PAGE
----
Ireland opens the gate wider

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Up to 1000 MW of wind capacity may hook up to the electricity system in Ireland's latest round of connection applications, now being processed. Wind projects are being dealt with in geographical groups. This "group processing" approach was adopted by the system operators to resolve the backlog of applications that had built up during a year long moratorium on all new connections of wind plant.

In 2005, the first batch of applications for connection began to be dealt with in a process known as Gate 1. Out of 370 MW of connection offers, 265 MW have been accepted. The Commission for Energy Regulation (CER) now says that a further 500 MW of applications for connection will be processed in date order as part of Gate 2. It adds, however, that further applications which meet "certain system optimisation criteria" will also be included in Gate 2. This is expected to allow up to 1000 MW in total to be processed.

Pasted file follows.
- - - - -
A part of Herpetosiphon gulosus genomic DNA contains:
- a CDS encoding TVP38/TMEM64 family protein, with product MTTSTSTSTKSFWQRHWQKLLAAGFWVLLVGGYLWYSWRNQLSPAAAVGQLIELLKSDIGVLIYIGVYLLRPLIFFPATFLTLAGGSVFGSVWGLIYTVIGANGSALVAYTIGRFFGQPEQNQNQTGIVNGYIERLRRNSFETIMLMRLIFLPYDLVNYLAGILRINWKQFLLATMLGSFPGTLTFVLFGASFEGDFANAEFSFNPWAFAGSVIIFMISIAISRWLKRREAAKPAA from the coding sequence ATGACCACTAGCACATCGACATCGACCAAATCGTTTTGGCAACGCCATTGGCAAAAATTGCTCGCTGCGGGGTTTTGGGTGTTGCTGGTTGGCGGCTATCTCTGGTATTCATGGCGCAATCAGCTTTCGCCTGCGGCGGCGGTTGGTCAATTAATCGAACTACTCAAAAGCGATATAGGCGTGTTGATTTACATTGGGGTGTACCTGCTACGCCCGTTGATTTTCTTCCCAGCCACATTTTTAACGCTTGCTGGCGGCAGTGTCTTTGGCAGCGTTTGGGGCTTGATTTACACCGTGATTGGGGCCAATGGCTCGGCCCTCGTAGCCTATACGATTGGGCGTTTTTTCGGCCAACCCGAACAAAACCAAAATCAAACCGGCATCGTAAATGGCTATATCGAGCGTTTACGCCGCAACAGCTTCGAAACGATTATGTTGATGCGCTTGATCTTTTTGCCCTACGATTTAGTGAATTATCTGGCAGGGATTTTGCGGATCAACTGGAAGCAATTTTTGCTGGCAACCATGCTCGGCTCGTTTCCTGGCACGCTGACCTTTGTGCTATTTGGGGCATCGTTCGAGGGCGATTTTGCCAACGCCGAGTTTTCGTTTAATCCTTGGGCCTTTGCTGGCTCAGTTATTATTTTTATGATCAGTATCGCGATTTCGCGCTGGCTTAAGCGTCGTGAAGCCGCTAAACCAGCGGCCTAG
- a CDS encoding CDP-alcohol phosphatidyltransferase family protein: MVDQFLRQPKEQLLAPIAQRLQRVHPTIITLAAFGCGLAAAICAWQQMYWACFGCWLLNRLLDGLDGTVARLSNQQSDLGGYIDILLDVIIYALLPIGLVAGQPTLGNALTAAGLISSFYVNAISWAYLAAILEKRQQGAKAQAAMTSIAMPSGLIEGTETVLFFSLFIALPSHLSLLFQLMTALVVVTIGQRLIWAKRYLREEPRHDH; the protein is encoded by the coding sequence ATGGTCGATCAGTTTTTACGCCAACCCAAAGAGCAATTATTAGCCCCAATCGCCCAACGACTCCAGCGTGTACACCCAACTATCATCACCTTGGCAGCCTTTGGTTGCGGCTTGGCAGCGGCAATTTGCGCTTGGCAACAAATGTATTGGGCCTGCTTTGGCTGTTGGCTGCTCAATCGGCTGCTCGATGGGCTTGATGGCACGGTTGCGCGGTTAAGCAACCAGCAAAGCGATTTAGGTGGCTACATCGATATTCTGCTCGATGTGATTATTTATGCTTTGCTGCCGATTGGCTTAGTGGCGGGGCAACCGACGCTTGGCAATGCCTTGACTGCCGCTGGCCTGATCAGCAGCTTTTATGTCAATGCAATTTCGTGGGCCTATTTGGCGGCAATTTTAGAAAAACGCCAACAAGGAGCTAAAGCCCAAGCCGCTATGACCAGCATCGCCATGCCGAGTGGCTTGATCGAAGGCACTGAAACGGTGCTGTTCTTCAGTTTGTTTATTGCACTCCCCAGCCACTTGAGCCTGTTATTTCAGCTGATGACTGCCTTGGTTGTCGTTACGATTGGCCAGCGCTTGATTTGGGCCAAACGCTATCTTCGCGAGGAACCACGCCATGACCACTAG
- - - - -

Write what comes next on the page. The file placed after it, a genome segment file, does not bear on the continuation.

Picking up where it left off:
The CER will consult on the criteria shortly. "It has been difficult to decide what system optimisation is; but we know it will not satisfy everyone's needs," Michael Tutty of the CER told delegates at the Irish Wind Energy Conference in April.

According to Tutty, the regulator bowed to industry pressure in making Gate 2 larger. "In the process of consultations we were pressed to do more," he said. "We were listening and are moving to have more projects processed in Gate 2."

The combined capacity of wind projects either connected to the system or with current offers amounts to some 1300 MW. There are still nearly 3000 MW of wind applications for connection in waiting, Tutty revealed. This will easily allow Ireland to meet its EU target for 13.2% of electricity from renewables by 2010, which requires just 1300 MW of renewables.

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